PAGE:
ADA Transition Plan - Part 1
The City is required to have a Transition Plan under Title II of the ADA. Congress passed the ADA in 1990 to protect people with disabilities from discrimination because of their disabilities. Although there are five titles in the ADA, Titles I and II of the ADA are the most applicable to local governments.
One of the first areas the City evaluated was how the City staff communicated with members of the public. The City must ensure that its communications with individuals with disabilities are equally effective as communications with non-disabled people. It must provide auxiliary aids and services, alternate formats, or modifications to policies and practices as necessary to achieve effective communications.
Beaverton’s commitment to being an inclusive and welcoming community fits well with the ADA requirements of providing equal access to City governance so that people with disabilities can be informed, engaged participants in civic life.
The City is required to review all of its laws, regulations, and policies to ensure that its laws do not discriminate against a person with disabilities on the basis of their disability. The ADA requires the City to make reasonable modifications to these laws, regulations, and policies if they intentionally or unintentionally discriminate against or adversely affect people with disabilities.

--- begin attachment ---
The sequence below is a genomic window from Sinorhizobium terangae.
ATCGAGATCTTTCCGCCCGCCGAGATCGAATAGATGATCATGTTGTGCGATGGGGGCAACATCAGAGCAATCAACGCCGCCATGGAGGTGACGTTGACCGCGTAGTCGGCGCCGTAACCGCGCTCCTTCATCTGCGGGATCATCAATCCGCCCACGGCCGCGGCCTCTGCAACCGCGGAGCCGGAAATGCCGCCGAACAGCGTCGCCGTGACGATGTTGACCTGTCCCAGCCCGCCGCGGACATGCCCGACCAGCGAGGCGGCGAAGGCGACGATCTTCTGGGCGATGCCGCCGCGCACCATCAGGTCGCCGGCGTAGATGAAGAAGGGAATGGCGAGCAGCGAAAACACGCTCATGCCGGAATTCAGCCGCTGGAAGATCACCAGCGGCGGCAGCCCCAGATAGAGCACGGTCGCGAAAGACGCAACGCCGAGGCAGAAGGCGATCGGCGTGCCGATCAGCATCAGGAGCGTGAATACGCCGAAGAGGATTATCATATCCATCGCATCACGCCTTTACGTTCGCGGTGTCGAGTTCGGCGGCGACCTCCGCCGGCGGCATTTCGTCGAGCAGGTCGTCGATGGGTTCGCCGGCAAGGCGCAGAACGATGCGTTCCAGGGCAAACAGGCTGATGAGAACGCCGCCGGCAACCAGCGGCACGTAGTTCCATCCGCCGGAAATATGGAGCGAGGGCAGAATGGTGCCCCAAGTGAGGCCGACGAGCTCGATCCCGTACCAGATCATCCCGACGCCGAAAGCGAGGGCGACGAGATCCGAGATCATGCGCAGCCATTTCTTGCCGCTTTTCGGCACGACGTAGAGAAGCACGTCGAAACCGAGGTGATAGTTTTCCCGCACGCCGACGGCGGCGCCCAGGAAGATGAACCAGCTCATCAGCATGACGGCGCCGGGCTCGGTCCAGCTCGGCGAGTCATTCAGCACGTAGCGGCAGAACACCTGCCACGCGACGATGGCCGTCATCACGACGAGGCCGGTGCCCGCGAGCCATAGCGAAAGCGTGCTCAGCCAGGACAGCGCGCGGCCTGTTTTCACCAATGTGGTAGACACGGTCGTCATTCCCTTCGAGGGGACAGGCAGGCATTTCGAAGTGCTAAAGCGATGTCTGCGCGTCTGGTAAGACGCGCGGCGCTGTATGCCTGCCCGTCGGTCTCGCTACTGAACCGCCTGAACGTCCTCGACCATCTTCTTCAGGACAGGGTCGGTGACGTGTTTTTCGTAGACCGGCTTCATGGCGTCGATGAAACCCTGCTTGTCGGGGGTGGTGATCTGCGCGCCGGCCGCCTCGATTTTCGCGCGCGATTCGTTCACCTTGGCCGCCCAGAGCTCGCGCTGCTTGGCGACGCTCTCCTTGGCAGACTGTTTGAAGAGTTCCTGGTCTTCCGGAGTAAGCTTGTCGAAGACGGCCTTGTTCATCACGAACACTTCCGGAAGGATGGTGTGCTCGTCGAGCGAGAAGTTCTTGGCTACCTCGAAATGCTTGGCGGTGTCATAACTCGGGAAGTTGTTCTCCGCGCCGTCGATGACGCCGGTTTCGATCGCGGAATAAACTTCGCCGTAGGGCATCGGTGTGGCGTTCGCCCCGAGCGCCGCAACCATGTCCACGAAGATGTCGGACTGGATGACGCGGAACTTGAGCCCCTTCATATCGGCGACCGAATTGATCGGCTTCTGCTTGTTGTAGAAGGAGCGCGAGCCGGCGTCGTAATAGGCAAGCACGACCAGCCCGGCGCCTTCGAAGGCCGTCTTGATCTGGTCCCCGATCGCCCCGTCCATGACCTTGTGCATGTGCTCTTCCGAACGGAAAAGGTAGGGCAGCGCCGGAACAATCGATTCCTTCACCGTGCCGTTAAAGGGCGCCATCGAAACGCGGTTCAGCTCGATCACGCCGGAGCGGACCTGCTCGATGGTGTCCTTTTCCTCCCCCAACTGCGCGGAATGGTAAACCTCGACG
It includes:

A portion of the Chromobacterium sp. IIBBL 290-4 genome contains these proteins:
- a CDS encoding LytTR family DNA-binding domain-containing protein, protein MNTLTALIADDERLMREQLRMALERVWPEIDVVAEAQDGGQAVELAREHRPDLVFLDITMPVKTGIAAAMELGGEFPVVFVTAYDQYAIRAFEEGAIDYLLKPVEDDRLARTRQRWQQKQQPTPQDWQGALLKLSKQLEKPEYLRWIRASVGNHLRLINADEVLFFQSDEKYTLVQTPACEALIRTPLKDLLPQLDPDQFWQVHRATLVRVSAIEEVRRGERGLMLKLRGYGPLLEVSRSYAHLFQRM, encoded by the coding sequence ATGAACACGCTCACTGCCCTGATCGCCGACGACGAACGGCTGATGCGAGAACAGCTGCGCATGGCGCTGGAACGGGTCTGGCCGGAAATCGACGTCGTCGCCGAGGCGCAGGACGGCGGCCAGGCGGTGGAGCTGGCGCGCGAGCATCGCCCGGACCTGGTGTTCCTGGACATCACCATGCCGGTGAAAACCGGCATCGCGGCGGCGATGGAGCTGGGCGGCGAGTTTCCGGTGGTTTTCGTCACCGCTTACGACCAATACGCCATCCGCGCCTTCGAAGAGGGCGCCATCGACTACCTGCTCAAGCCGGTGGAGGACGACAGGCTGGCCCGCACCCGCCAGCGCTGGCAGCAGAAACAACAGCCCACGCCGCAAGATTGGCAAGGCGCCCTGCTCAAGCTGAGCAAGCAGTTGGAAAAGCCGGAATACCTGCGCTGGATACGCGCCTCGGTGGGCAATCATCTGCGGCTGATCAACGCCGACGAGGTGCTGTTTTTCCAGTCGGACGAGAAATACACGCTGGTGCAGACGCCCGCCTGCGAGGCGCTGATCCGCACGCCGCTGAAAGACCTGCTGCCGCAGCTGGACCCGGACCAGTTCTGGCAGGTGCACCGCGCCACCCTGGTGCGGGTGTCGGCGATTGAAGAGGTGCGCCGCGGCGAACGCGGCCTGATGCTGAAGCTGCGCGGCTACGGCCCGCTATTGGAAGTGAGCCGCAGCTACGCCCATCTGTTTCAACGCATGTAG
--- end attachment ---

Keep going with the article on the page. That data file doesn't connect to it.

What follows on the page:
This chapter describes the general recommendations that have emerged as overall themes during the process of completing the self-evaluation and preparing the transition plan.
The City currently owns seven buildings. The City also leases space in three buildings. The City last conducted a comprehensive review of physical accessibility in 1992. This chapter of the Transition Plan summarizes the results of the physical accessibility evaluations in the buildings that it owns and leases. Appendix E includes a table with a timeline for removal of barriers.
Generally speaking, the ADA requires that City programs, services, and activities be accessible to individuals with disabilities when viewed in their entirety, and requires reasonable modifications to policies, practices, and procedures to achieve access. Communication with people with disabilities must be equally effective as with others. The ADA does not require the City to take any action that would fundamentally alter the nature of its programs or services, or impose an undue financial or administrative burden.
Access the Appendices of Part 1.